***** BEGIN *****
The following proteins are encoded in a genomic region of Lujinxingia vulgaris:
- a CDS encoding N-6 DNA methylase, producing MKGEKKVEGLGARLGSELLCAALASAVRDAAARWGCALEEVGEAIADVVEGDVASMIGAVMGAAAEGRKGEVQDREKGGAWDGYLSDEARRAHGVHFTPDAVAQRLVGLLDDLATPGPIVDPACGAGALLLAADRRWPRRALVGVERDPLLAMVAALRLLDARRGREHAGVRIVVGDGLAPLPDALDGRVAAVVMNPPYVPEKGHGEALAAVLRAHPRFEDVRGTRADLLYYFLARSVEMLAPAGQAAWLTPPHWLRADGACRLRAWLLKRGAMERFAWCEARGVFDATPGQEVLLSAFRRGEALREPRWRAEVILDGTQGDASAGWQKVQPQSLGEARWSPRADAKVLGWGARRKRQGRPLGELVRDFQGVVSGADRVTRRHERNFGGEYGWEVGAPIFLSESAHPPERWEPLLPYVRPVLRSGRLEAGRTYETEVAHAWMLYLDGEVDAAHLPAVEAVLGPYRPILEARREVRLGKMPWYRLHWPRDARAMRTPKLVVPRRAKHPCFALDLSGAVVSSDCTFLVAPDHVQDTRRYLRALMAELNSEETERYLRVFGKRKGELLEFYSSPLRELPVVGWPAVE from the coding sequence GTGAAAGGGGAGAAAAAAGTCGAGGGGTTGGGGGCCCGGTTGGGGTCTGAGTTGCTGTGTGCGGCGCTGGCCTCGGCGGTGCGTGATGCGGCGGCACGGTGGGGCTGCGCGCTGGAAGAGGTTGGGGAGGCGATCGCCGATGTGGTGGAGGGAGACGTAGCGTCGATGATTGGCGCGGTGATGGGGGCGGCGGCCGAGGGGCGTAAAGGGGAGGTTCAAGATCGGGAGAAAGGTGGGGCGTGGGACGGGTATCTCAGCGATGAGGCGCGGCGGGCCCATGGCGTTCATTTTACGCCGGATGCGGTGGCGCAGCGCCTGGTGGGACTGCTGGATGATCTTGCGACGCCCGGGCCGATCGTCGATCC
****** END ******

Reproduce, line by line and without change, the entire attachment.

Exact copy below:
The following proteins are encoded in a genomic region of Lujinxingia vulgaris:
- a CDS encoding N-6 DNA methylase, producing MKGEKKVEGLGARLGSELLCAALASAVRDAAARWGCALEEVGEAIADVVEGDVASMIGAVMGAAAEGRKGEVQDREKGGAWDGYLSDEARRAHGVHFTPDAVAQRLVGLLDDLATPGPIVDPACGAGALLLAADRRWPRRALVGVERDPLLAMVAALRLLDARRGREHAGVRIVVGDGLAPLPDALDGRVAAVVMNPPYVPEKGHGEALAAVLRAHPRFEDVRGTRADLLYYFLARSVEMLAPAGQAAWLTPPHWLRADGACRLRAWLLKRGAMERFAWCEARGVFDATPGQEVLLSAFRRGEALREPRWRAEVILDGTQGDASAGWQKVQPQSLGEARWSPRADAKVLGWGARRKRQGRPLGELVRDFQGVVSGADRVTRRHERNFGGEYGWEVGAPIFLSESAHPPERWEPLLPYVRPVLRSGRLEAGRTYETEVAHAWMLYLDGEVDAAHLPAVEAVLGPYRPILEARREVRLGKMPWYRLHWPRDARAMRTPKLVVPRRAKHPCFALDLSGAVVSSDCTFLVAPDHVQDTRRYLRALMAELNSEETERYLRVFGKRKGELLEFYSSPLRELPVVGWPAVE from the coding sequence GTGAAAGGGGAGAAAAAAGTCGAGGGGTTGGGGGCCCGGTTGGGGTCTGAGTTGCTGTGTGCGGCGCTGGCCTCGGCGGTGCGTGATGCGGCGGCACGGTGGGGCTGCGCGCTGGAAGAGGTTGGGGAGGCGATCGCCGATGTGGTGGAGGGAGACGTAGCGTCGATGATTGGCGCGGTGATGGGGGCGGCGGCCGAGGGGCGTAAAGGGGAGGTTCAAGATCGGGAGAAAGGTGGGGCGTGGGACGGGTATCTCAGCGATGAGGCGCGGCGGGCCCATGGCGTTCATTTTACGCCGGATGCGGTGGCGCAGCGCCTGGTGGGACTGCTGGATGATCTTGCGACGCCCGGGCCGATCGTCGATCC